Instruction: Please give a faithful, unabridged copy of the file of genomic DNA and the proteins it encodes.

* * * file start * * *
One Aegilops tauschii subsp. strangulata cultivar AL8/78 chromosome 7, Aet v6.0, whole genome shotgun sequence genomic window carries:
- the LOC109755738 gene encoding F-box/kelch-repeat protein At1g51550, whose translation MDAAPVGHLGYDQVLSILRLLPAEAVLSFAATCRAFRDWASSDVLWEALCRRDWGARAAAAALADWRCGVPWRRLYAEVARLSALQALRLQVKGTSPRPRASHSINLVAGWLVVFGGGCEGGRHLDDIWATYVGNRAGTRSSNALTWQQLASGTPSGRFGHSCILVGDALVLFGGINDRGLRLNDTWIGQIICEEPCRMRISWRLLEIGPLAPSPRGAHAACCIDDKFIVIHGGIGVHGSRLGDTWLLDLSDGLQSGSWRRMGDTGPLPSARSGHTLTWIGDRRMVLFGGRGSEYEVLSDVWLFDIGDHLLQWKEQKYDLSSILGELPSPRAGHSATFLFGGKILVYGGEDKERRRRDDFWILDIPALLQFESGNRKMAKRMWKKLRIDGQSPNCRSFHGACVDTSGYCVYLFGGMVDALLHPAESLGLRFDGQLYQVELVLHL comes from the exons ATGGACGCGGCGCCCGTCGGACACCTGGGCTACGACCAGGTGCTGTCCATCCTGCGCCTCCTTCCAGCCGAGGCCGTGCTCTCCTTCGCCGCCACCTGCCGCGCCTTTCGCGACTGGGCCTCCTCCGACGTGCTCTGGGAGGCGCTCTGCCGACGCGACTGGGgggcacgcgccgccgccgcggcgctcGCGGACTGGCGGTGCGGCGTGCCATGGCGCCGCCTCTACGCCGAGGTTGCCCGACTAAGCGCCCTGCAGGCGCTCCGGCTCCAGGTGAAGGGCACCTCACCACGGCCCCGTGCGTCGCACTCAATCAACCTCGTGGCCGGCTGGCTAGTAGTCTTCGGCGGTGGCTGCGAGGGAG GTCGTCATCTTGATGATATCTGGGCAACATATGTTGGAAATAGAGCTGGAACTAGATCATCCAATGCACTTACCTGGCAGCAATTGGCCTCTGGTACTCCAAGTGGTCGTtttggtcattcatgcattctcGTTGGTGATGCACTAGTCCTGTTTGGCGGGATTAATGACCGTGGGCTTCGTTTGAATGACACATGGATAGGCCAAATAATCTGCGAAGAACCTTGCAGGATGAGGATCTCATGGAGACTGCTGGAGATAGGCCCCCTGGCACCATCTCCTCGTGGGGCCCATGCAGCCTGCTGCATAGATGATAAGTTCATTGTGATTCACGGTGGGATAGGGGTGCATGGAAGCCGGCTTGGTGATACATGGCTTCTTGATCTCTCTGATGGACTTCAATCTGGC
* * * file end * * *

One Aegilops tauschii subsp. strangulata cultivar AL8/78 chromosome 7, Aet v6.0, whole genome shotgun sequence genomic window carries:
- the LOC109755738 gene encoding F-box/kelch-repeat protein At1g51550, whose translation MDAAPVGHLGYDQVLSILRLLPAEAVLSFAATCRAFRDWASSDVLWEALCRRDWGARAAAAALADWRCGVPWRRLYAEVARLSALQALRLQVKGTSPRPRASHSINLVAGWLVVFGGGCEGGRHLDDIWATYVGNRAGTRSSNALTWQQLASGTPSGRFGHSCILVGDALVLFGGINDRGLRLNDTWIGQIICEEPCRMRISWRLLEIGPLAPSPRGAHAACCIDDKFIVIHGGIGVHGSRLGDTWLLDLSDGLQSGSWRRMGDTGPLPSARSGHTLTWIGDRRMVLFGGRGSEYEVLSDVWLFDIGDHLLQWKEQKYDLSSILGELPSPRAGHSATFLFGGKILVYGGEDKERRRRDDFWILDIPALLQFESGNRKMAKRMWKKLRIDGQSPNCRSFHGACVDTSGYCVYLFGGMVDALLHPAESLGLRFDGQLYQVELVLHL comes from the exons ATGGACGCGGCGCCCGTCGGACACCTGGGCTACGACCAGGTGCTGTCCATCCTGCGCCTCCTTCCAGCCGAGGCCGTGCTCTCCTTCGCCGCCACCTGCCGCGCCTTTCGCGACTGGGCCTCCTCCGACGTGCTCTGGGAGGCGCTCTGCCGACGCGACTGGGgggcacgcgccgccgccgcggcgctcGCGGACTGGCGGTGCGGCGTGCCATGGCGCCGCCTCTACGCCGAGGTTGCCCGACTAAGCGCCCTGCAGGCGCTCCGGCTCCAGGTGAAGGGCACCTCACCACGGCCCCGTGCGTCGCACTCAATCAACCTCGTGGCCGGCTGGCTAGTAGTCTTCGGCGGTGGCTGCGAGGGAG GTCGTCATCTTGATGATATCTGGGCAACATATGTTGGAAATAGAGCTGGAACTAGATCATCCAATGCACTTACCTGGCAGCAATTGGCCTCTGGTACTCCAAGTGGTCGTtttggtcattcatgcattctcGTTGGTGATGCACTAGTCCTGTTTGGCGGGATTAATGACCGTGGGCTTCGTTTGAATGACACATGGATAGGCCAAATAATCTGCGAAGAACCTTGCAGGATGAGGATCTCATGGAGACTGCTGGAGATAGGCCCCCTGGCACCATCTCCTCGTGGGGCCCATGCAGCCTGCTGCATAGATGATAAGTTCATTGTGATTCACGGTGGGATAGGGGTGCATGGAAGCCGGCTTGGTGATACATGGCTTCTTGATCTCTCTGATGGACTTCAATCTGGC